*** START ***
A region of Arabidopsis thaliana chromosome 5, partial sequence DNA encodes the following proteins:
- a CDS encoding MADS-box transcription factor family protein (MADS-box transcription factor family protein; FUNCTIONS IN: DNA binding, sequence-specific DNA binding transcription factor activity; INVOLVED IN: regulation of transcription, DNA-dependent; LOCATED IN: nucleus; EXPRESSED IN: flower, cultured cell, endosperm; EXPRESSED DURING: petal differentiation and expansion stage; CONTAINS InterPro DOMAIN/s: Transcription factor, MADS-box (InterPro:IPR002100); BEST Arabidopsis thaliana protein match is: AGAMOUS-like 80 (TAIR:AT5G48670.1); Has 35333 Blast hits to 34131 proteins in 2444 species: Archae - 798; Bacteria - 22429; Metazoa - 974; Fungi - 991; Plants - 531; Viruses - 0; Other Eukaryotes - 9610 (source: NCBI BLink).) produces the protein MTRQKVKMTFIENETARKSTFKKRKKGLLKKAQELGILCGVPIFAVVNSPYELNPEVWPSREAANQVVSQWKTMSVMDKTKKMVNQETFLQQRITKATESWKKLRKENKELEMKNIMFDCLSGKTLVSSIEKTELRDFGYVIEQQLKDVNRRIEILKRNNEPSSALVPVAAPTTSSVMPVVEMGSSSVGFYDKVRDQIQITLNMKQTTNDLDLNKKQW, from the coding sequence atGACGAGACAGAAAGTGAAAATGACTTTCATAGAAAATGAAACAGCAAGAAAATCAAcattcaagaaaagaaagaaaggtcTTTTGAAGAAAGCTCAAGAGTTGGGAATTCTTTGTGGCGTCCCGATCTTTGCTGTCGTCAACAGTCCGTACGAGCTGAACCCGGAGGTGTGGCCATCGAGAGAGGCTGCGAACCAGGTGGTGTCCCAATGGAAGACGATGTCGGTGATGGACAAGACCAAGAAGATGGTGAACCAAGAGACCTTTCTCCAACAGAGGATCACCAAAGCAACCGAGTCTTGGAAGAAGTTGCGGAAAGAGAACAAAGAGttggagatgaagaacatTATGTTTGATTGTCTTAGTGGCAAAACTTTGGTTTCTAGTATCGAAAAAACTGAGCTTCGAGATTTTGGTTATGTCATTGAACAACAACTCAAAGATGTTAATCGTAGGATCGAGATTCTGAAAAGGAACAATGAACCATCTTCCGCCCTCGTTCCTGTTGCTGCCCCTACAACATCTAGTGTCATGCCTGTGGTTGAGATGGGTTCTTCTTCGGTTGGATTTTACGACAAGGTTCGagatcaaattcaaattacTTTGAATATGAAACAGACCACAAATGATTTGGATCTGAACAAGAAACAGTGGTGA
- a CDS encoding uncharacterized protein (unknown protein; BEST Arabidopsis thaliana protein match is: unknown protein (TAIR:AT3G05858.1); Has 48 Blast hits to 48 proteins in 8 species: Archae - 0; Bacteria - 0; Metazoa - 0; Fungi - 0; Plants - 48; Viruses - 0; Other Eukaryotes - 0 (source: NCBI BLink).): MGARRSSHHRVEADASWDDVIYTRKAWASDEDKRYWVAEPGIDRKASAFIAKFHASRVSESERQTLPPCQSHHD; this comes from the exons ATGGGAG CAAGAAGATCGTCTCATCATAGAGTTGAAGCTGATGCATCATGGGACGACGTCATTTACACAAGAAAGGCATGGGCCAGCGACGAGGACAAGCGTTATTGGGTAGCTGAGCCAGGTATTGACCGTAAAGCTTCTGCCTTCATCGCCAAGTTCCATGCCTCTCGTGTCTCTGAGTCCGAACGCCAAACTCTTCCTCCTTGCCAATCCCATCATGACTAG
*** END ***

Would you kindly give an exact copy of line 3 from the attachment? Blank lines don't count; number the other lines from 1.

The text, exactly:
- a CDS encoding uncharacterized protein (unknown protein; BEST Arabidopsis thaliana protein match is: unknown protein (TAIR:AT3G05858.1); Has 48 Blast hits to 48 proteins in 8 species: Archae - 0; Bacteria - 0; Metazoa - 0; Fungi - 0; Plants - 48; Viruses - 0; Other Eukaryotes - 0 (source: NCBI BLink).): MGARRSSHHRVEADASWDDVIYTRKAWASDEDKRYWVAEPGIDRKASAFIAKFHASRVSESERQTLPPCQSHHD; this comes from the exons ATGGGAG CAAGAAGATCGTCTCATCATAGAGTTGAAGCTGATGCATCATGGGACGACGTCATTTACACAAGAAAGGCATGGGCCAGCGACGAGGACAAGCGTTATTGGGTAGCTGAGCCAGGTATTGACCGTAAAGCTTCTGCCTTCATCGCCAAGTTCCATGCCTCTCGTGTCTCTGAGTCCGAACGCCAAACTCTTCCTCCTTGCCAATCCCATCATGACTAG